A stack of newspapers

Gone, but not forgotten. And now its back. If many people had forgotten about Yammer once Microsoft released the communications platform Teams, it has reappeared again, this time with added enterprise appeal.

Last November at Ignite, Redmond, Wash.-based Microsoft announced that it was working on Yammer and that it was looking at enabling users to pull it into Teams. That work is now finished, and Microsoft has released a new app in Teams called Communities, or Communities Yammer App.

Yammer Communities, like the full version of Yammer, is meant for users who need to broadcast information to a wider group using the usual signals and flags inside Teams. It aims to keep everyone connected to what is happening in their community’s conversations, share announcements, attend live events, and connect with co-workers just as you would in the Yammer web or mobile apps.

It enables, for example, community branding with photos and allows announcements to be pinned to the top of a page. It also lets organizations conduct polls and solicit expert opinions with "at-mentions" messaging and allows individuals to mark the best answer to posted questions. It also enables organizations to initiate video broadcasts within the new Yammer App via the Microsoft Stream video service, which requires having an Office 365 E1, E3 or E5 subscription

For the moment, though, it is only available for desktop. In a blog about the release, Murali Sitaram, general manager of Yammer and Office 365 Groups wrote explained that it will be bringing it to mobile soon, too. If the meantime, the new Yammer mobile apps that were also announced at Ignite last year have been pushed into general availability for both Windows and Mac. This means that a perfect Yammer experience is not available on mobile phones.

These are all interesting developments for Microsoft since its bought Yammer in 2012, for the incredible price of $1.2 billion. Since then, Microsoft has struggled to find a real role for it, although it did finally fit nicely into Office 365 and the current Microsoft 365.

Microsoft has also insisted since the release of Teams in 2017 that Yammer and Teams both have separated roles in the enterprise, and they do serve different functions. However, this really looks like the pulling-together of two different apps that should, at least at first view, complement each other nicely.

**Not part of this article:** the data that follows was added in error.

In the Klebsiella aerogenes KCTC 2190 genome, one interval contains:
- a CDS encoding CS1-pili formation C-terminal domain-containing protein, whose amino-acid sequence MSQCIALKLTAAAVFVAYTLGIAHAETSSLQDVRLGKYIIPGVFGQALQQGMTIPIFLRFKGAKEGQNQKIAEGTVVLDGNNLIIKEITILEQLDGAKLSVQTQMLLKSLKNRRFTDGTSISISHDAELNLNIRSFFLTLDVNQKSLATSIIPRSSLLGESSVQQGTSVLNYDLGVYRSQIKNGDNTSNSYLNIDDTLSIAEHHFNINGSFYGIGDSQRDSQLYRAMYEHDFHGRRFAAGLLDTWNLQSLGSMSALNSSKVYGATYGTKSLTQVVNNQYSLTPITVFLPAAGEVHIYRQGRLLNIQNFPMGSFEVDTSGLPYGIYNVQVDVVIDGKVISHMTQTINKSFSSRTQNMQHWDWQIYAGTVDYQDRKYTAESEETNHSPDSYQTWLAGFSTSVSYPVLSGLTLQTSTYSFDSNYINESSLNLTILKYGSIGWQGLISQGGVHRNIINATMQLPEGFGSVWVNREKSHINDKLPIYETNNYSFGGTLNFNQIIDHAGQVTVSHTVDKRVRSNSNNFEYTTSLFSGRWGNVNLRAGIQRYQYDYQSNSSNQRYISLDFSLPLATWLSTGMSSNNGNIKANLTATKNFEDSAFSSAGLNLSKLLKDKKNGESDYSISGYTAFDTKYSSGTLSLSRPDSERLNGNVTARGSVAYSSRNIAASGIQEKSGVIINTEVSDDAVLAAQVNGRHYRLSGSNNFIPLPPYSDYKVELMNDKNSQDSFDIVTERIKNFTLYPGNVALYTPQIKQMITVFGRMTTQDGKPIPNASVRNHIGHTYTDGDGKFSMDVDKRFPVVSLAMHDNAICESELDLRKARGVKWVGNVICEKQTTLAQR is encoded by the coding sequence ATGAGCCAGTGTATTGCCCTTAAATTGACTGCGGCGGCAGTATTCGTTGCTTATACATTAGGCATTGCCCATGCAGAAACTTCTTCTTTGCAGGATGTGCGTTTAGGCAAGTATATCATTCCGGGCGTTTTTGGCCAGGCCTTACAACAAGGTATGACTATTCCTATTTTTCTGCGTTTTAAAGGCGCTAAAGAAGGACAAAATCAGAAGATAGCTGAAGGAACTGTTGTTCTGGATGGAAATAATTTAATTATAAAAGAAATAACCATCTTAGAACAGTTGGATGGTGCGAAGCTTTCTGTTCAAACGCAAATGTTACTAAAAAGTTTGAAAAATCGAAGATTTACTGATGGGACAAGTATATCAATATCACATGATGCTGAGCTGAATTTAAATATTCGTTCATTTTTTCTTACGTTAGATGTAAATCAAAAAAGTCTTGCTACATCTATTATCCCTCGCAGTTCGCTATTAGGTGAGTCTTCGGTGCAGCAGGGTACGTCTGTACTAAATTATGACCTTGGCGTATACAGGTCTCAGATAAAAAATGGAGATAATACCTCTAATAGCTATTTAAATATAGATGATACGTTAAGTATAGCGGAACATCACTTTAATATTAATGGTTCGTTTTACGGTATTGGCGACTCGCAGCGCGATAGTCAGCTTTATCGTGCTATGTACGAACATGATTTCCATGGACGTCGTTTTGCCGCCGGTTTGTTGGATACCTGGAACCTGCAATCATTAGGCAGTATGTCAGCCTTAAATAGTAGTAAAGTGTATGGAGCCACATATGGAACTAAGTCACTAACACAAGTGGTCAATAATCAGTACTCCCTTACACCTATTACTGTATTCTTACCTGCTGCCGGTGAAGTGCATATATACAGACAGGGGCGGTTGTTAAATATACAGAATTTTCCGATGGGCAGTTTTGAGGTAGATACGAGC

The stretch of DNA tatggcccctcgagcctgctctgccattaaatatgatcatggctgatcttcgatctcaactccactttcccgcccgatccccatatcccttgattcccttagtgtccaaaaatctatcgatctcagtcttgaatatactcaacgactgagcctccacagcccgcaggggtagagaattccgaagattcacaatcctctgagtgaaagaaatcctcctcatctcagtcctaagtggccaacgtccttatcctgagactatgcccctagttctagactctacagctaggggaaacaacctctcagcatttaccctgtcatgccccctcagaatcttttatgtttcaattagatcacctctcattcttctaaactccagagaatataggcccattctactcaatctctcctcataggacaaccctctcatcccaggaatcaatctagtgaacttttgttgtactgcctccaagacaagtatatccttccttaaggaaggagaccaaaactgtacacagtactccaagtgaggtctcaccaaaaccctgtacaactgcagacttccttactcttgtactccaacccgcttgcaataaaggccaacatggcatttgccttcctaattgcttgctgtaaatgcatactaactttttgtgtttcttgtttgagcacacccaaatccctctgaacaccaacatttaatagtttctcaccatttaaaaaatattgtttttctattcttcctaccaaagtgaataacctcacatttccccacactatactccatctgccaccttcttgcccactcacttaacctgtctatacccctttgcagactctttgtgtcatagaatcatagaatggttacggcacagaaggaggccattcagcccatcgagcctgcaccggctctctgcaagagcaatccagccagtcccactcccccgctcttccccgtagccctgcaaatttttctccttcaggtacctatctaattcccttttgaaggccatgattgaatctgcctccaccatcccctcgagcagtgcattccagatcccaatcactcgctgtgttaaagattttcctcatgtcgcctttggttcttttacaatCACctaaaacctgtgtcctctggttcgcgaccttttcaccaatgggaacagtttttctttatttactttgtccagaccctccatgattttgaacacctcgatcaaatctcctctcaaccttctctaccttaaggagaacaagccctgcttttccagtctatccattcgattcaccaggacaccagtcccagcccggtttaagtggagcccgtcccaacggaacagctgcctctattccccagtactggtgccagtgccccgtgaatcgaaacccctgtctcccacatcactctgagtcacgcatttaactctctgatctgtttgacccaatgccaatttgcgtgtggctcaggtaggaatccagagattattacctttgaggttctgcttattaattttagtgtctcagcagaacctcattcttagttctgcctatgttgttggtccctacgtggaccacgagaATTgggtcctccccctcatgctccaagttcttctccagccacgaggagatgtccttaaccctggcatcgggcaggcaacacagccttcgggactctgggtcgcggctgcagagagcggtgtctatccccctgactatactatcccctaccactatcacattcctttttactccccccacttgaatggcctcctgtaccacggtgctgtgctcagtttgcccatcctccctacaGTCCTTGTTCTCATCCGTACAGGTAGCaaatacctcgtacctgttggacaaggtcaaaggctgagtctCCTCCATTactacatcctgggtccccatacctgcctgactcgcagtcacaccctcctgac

The next step for the Yammer Communities app is its release for mobile devices, which will give it a lot more remote working appeal, which at the moment is one of the key asks of any app designed for the digital workplace.

Alfresco Services Enable Cross-Silo Content Search

If anyone was wondering what Boston-based Alfresco was going to do with Technology Services Group (TSG), a Chicago based Enterprise Content Management software and services firm, which it bought in March, the answer wasn’t long coming. Alfresco has just announced a new content federation and management service, enabling remote employees to gain a unified view of information across content siloes.

TSG provides expert advice, services and solutions — including strategic advisory, application development, software engineering, and software products — to many clients across North America.

In addition to content management services, it also offers no-code interfaces for case management, annotation, as well as additional massive scale options that leverage NoSQL approaches. As such, it was a perfect buy for Alfresco especially given that TSG was a long-time partner.

With the new release, it now offers a system that provides employees with ‘manage-in-place’ capabilities – allowing them to simultaneously search across more than sixty different business and content repositories from a single application.

This is particularly useful now with many businesses working remotely during the current health crisis with many of those companies likely to continue operating with many remote workers in the future. Alfresco’s new service allows them to manage files across repositories, without ever leaving the Alfresco platform.

Federation services has become a top roadmap priority and a trend that is shaping content services strategies for enterprise. According to a recent Forrester report - The Five Key Trends That Will Shape Your 2019 Content Services Strategy Landscape (behind paywall) - large enterprises often have multiple content management applications.

Firms that grow via acquisition will have overlapping and redundant systems. While migration to modern platforms and cloud services is on many road maps, the time and effort can be a barrier to innovation and modernization.

Content integration and federation services help organizations harvest, sync, and normalize content and related metadata across multiple systems. Cross-repository applications can surface content from a range of systems, hiding complexity from end users.

Searching for the right information in one system can be difficult, but this is compounded when multiple systems are in play — negatively impacting employee productivity and challenging regulatory compliance and records management. Additionally, with more people working remotely, the ability to manage and control an organization’s content securely is further exacerbated.

With Alfresco Federation Services, employees can find the information they need faster, and then be able to perform the tasks they want to — all from their desktop, no matter where they are located